End Notes

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Dispatch From Abroad

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In early August, 14-year-old Laura Dekker set sail from the Netherlands to Portugal with plans to circumnavigate the globe solo, hoping to become the youngest person to do so. Her first attempt at the trip last fall was delayed after the Dutch Child Welfare Office intervened, citing concerns about Laura's youth, the length of the trip--about two years--and her physical safety and emotional development during that time. A family court placed Laura in shared custody of the Council for Child Care until July 1, the end of the school year. Then last December, Laura violated the court order by running away, to a Dutch Caribbean island; when she was found, police escorted her home. The legal battle continued and the court extended her shared custody through August 1. However, in late July, a higher Dutch court over-ruled, and Laura finalized plans for the trip. Her father accompanied her on her August 4 sail to Portugal, where she began her solo sail.

Earlier this summer Nigeria was struggling to contain an overwhelming number of lead poisoning cases in communities in Zamfara, a state in the northern part of the country. In the first half of the year, more than 350 cases had been reported, with more than 170 child deaths--most of them children younger than 5. Discovery of a gold deposit in the region started a gold rush among impoverished farmers, who dug up rocks by hand without realizing that the ore contained high levels of lead, which can be dangerous for people, especially children. Dust from the open mines spread throughout the area. The Dutch arm of Doctors Without Borders, the World Health Organization, the U.S. Centers for Disease Control and Prevention, and the New York-based Blacksmith Institute, an anti-pollution consultant group, were all reported to be helping treat the population and contain the outbreak.

Health Beat

Seven locations in Missouri will host a six-session course on meeting the mental health needs of youth. Offered for free as a service of the National Alliance on Mental Illness (NAMI) of Missouri for parents, foster parents, and custodial relatives of children and adolescents with mental health needs, the sessions cover disorders including attention deficit and hyperactivity, bipolar, conduct, oppositional defiant, anxiety, obsessive compulsive, schizophrenia, depression, and substance abuse. The course also addresses coping skills, listening and communications skills, and an overview of the mental health and school systems' roles in treating children with mental health needs. This particular course, NAMI Basics, was the subject of two recent studies; one had positive results and the other had not yet been published at press time.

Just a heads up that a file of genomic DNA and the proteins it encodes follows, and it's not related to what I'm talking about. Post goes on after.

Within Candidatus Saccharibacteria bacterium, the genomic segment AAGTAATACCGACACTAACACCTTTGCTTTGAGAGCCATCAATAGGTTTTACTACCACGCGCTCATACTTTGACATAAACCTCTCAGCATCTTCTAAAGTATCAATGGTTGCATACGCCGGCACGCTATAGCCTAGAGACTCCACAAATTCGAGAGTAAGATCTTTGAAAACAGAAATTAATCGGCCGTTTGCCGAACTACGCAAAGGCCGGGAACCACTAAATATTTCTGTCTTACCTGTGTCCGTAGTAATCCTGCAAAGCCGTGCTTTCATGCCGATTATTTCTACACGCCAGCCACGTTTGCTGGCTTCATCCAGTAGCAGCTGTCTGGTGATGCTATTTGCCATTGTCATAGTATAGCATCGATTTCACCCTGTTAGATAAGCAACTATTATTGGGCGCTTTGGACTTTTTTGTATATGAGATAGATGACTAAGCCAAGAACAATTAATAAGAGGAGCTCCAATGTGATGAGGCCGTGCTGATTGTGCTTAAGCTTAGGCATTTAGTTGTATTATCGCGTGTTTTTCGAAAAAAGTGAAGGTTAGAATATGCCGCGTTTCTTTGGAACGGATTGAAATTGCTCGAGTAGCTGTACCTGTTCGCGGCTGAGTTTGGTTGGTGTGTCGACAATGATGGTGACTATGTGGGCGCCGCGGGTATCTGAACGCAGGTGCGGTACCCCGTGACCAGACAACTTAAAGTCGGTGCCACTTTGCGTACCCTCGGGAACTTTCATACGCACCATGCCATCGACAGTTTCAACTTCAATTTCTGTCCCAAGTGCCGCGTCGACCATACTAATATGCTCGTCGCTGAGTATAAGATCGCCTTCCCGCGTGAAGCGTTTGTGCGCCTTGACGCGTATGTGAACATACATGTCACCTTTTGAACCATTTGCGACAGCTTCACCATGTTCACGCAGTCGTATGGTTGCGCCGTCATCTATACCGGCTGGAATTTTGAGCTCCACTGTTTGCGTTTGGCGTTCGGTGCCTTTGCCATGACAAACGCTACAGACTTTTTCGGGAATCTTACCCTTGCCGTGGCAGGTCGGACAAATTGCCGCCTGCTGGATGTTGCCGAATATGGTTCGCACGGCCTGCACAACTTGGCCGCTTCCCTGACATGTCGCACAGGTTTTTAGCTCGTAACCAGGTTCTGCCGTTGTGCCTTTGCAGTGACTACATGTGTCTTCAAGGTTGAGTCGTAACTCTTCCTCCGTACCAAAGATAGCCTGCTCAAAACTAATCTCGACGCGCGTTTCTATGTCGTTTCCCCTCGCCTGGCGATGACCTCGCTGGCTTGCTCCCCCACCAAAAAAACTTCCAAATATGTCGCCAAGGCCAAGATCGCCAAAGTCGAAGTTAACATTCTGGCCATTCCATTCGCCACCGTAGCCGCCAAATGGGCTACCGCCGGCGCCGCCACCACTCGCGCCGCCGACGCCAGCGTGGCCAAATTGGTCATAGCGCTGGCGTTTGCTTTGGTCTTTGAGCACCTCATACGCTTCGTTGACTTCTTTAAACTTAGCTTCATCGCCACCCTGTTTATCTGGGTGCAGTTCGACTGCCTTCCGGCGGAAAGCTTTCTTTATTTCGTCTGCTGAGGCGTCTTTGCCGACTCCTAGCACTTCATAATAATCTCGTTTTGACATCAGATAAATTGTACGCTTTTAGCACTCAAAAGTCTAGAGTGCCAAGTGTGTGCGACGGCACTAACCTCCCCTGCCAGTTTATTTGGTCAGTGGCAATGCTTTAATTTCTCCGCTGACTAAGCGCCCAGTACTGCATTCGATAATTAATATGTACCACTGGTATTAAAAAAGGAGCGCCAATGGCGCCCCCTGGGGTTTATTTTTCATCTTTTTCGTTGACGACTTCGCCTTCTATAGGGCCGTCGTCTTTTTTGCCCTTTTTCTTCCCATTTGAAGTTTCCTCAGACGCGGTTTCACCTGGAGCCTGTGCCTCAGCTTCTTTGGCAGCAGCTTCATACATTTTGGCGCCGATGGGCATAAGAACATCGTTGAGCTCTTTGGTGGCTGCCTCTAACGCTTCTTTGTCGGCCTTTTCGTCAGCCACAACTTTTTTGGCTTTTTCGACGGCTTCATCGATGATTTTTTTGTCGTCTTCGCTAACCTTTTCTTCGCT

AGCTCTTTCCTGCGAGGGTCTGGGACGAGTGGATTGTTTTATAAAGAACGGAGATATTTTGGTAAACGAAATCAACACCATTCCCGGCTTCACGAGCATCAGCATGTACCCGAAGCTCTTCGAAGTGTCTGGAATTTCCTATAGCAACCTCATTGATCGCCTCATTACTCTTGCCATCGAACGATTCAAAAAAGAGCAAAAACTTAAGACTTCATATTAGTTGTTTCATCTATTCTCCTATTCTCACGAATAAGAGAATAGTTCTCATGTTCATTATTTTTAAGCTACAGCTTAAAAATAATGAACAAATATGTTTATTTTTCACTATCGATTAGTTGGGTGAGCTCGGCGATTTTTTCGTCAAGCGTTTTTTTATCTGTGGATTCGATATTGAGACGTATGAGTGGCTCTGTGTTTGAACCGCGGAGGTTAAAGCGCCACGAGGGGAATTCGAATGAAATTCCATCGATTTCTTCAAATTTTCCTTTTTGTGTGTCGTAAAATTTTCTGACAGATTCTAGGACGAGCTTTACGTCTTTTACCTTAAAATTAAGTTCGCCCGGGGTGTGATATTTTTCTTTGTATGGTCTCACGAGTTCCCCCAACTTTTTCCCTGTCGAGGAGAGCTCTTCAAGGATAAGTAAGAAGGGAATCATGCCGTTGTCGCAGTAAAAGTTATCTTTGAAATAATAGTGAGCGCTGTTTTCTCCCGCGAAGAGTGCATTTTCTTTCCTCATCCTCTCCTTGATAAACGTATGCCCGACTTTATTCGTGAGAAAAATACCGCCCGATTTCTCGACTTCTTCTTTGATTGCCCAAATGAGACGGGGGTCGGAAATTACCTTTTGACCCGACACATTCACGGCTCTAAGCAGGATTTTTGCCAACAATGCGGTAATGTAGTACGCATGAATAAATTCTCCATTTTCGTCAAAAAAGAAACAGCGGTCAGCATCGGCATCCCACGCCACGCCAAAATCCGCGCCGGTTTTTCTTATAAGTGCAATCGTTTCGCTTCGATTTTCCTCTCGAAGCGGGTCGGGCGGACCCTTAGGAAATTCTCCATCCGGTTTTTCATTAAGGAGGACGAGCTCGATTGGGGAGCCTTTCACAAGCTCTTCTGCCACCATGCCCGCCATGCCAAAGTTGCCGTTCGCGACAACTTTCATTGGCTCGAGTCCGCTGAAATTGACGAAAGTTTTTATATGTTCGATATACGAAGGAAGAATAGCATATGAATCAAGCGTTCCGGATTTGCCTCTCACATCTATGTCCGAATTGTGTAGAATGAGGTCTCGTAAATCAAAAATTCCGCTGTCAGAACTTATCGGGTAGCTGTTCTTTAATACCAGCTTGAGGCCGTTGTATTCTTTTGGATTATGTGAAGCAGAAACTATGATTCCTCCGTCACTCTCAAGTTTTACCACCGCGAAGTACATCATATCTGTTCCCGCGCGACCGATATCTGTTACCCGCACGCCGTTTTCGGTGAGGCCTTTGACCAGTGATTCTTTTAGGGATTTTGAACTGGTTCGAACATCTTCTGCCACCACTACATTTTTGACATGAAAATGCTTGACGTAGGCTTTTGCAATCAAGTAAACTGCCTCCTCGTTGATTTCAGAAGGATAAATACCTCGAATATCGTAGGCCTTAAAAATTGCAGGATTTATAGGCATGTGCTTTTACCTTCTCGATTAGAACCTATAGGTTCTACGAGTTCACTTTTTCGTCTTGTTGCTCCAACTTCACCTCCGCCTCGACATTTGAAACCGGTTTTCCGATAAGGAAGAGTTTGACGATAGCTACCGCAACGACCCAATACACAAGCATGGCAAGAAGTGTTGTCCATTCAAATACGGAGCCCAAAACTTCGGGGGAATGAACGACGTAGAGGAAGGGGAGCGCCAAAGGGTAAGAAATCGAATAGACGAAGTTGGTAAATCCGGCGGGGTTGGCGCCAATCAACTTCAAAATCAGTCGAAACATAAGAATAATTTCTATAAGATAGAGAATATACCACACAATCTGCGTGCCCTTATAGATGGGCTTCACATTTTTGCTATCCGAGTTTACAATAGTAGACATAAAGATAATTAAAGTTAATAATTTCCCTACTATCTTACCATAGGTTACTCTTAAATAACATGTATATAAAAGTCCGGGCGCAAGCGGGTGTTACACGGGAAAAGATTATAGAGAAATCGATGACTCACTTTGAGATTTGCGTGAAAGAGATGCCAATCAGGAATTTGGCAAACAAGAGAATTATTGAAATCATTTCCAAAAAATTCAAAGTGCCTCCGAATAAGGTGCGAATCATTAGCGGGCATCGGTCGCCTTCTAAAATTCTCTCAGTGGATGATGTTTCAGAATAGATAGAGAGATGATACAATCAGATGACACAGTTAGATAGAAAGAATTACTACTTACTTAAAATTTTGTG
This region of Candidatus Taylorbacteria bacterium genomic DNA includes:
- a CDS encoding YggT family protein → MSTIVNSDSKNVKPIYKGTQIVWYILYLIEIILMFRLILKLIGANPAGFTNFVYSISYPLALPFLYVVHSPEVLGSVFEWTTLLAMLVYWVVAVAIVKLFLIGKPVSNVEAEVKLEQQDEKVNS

Abill proposed in the Michigan Senate will provide a carrot-and-stick approach towards making foster homes smoke-free if passed. SB 905 would allow the Department of Human Services to adjust wages so that foster parents who do not smoke would be paid an extra 50 cents per day, and those who do smoke would be paid 50 cents less per day. According to an opinion piece in the Lansing State Journal, MSW stu-dent Amanda Teich says that 4,400 of the 17,000 children in Michigan foster care in 2006--or 1 in 4--were exposed to secondhand smoke on a daily basis in their placements. Teich also asserts that more than a dozen states have passed similar legislation.

Ready Resources